The Temptations of Saint Anthony the Abbot1520 - 1524. Oil on panel, 155 x 173 cm.
The format and the dimensions of this picture and the high horizon line allow for rendition of a large landscape, which displays what are generally regarded as the defining characteristics of Patinir`s style. Like the Rest on the Flight into Egypt (P1611), the foreground figures are shown on top of a hill in a scale suited to the proportions of the panel. On the much lower level of the middle ground, the demons are shown attacking St Anthony. They even appear in the sky, among the menacing clouds which darken the left-hand side of the panel. In the background, far from the lands where the saint lives, earthly activities take place. Evoking his native region around the River Meuse, Patinir places a large river in the centre with bare grey rocks on its left bank, their imposing mass outlined against the darkening sky while the fortified city lies at their foot.
When Patinir and Massys painted the Prado`s Temptations of Saint Anthony the Abbot, they must have been influenced by Bosch`s interpretation of the theme, especially as seen in the Lisbon triptych, since the painter from`s Hertogenbosch gave free rein to his imagination in matter of demons in both the Temptation and the Inferno. Such was the impact of his devilish creatures that many sixteenth-century painters borrowed some of them, transforming them to a greater or lesser degree, as Patinir does in this painting, particularly in the attack of the demons in the air, but also in the assault on the cabin. Nevertheless, despite the undeniable debt of the Temptation of St Anthony to the works of Bosch, such borrowings are few and far between in the composition as a whole, and even of little importance for the final effect of the painting, dominated as it is by Patinir`s landscape and Quentin Massys`s foreground figures.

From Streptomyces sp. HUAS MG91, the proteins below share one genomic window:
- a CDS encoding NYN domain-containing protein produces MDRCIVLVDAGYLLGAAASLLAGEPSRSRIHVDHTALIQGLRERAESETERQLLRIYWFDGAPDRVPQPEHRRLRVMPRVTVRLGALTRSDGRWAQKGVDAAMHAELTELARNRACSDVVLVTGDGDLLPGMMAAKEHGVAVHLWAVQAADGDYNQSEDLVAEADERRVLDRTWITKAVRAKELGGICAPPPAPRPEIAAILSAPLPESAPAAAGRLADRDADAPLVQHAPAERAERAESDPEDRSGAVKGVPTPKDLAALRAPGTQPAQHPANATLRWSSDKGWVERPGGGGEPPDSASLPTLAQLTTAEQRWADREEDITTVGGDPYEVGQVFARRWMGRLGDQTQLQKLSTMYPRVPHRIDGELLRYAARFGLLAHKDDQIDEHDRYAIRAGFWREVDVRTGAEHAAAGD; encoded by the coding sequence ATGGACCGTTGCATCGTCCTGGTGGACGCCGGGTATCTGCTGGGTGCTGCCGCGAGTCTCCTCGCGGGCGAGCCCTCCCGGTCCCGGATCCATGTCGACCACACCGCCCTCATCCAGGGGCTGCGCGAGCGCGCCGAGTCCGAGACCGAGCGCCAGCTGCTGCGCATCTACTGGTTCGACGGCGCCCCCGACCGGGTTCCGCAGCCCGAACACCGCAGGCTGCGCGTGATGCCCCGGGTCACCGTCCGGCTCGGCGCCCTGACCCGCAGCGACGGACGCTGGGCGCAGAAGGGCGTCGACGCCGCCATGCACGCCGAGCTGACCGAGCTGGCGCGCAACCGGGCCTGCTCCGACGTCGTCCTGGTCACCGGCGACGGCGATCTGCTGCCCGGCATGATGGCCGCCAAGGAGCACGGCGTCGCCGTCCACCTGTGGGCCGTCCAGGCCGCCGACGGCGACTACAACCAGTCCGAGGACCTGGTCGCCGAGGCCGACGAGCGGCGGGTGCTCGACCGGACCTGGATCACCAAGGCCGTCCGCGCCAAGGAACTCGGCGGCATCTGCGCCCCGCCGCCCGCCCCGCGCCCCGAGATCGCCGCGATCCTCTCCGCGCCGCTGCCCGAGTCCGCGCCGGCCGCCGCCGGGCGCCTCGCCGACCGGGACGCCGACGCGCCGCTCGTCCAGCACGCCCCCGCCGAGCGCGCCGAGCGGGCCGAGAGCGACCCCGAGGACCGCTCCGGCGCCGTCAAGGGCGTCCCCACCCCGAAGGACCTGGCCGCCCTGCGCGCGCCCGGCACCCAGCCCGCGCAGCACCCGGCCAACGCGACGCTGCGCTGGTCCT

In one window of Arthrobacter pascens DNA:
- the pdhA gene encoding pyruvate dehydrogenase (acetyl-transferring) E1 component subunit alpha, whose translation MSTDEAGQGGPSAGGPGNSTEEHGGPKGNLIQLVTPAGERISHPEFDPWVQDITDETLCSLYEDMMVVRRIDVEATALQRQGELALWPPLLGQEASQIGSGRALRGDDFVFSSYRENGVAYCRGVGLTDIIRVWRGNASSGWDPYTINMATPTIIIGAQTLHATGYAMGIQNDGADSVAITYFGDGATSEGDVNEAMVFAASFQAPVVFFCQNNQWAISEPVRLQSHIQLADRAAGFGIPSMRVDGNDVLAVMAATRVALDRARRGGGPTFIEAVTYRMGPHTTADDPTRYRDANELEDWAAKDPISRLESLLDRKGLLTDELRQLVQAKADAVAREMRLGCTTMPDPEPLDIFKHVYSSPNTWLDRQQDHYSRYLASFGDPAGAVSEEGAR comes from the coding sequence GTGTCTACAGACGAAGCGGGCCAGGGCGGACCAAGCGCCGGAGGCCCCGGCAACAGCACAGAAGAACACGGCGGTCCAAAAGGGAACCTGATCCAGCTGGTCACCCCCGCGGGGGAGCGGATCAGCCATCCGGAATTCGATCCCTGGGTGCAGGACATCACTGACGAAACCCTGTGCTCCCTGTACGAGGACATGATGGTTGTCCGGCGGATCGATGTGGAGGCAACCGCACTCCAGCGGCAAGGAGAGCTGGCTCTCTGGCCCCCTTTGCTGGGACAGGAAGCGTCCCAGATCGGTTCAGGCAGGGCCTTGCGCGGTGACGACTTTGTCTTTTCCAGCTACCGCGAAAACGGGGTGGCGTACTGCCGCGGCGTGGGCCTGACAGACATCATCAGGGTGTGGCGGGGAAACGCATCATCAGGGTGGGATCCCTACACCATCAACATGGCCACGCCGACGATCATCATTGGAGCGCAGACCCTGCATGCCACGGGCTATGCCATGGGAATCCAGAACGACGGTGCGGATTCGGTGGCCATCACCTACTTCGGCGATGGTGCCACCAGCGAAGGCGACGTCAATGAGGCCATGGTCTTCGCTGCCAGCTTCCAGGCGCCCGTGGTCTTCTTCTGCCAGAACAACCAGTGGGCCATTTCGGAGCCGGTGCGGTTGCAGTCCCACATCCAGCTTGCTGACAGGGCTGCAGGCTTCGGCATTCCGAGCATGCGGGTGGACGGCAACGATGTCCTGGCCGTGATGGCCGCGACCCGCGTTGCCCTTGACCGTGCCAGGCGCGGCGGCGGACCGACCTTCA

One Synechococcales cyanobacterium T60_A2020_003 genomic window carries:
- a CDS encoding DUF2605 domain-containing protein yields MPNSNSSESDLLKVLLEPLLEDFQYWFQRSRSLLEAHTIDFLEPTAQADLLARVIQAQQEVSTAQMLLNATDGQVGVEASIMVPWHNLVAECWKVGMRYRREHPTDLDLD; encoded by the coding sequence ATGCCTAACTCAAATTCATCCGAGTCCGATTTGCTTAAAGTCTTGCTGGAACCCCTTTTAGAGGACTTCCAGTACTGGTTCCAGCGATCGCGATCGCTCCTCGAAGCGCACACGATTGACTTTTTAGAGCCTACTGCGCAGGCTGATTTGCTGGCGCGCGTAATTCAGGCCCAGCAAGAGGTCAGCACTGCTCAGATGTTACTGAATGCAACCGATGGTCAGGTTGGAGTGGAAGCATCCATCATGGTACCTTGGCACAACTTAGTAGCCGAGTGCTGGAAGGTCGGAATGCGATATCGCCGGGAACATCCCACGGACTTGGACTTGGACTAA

The temptation of St Anthony by three richly dressed young women who try to lure him from the path of virtue, as in this Prado panel, by inciting him to lust in the presence of the old procuress, does not appear in any of his hagiographies, unlike other passages from his life which also appear in the picture. In what is on this occasion a totally original format, carnal temptation is represented in a general way. The apple offered to the saint by one of the young ladies, like a modern Eve, alludes to original sin, while the woman behind him who caresses his neck already betrays her devilish nature in the shape of the train of her robe, and the monkey, a symbol of the devil, pulls at St Anthony, identified as such by his nimbus, to make him fall to the ground, as his rosary and the shell tied to it already have. Rather different in nature is the scene on a smaller scale to the far left of the panel, which incorporates a passage from the Vitae Patrum or Vaderboeck in which the saint is tempted by the queen and three young women who are with her in a brook. Patinir shows the saint in a forest clearing, making a sign of exorcism with his hand while retreating from the water where he intended to fill his pitcher. There, four seminaked women have invited him to join them -two in the water, and another two seated on a boat (the queen is the one on the right) in front of a table laden with food and drink. On the boat, hidden from the saint`s view, are two animals in the style of Bosch, which prove that the young women are of a devilish nature. One, leaning on the outer edge, is a sort of winged lizard, while the other, inside the boat, is a toad with a bowl of food on its head. On a more distant plane, nearly in the centre of the panel, the attack of the demons takes place. As usual, Patinir does not show it as occurring at the tomb in which the saint lived. Instead, as in the El Escorial St Christopher, the saint`s dwelling is a hut with another cabin on a treetop reachable only by a ladder, as in Bosch`s St Christopher at the Boijmans Van Beuningen Museum in Rotterdam. The demons have set fire to the treetop cabin and to the hair of the saint, who is finally attacked by animals with monstrous shapes. Those who assault St Anthony, throwing him on the ground and biting him, are the forerunners of the army of demons, which is on its way to the hut and whose advance guard has already reached the rear. Besides the attack on land, Patinir also includes the demons` assault in the air, in the upper part of the picture, a scene even more reminiscent of Bosch than the previous one. Further into the background of the composition, the encounter between Christ and the saint, who is prostrate after the attacks, is shown on a very small scale. On the left, outside a chapel built on a rocky promontory, Patinir represents St Anthony seated on a bench with a book open in his hands. Although this is generally interpreted as an image of the saint`s meditations, it doubtless responds to an idea similar to that of Durer`s 1519 engraving of St Anthony, dating from a moment of profound religious crisis infl uenced by Luther`s reformation. Like the Nuremberg master, Patinir also shows in this image the dangers of the personal interpretation of the Bible, which thus becomes a new temptation for the Christian (Silva, P.: Patinir. Essays and critical catalogue, Museo Nacional del Prado, 2007, pp. 242-253).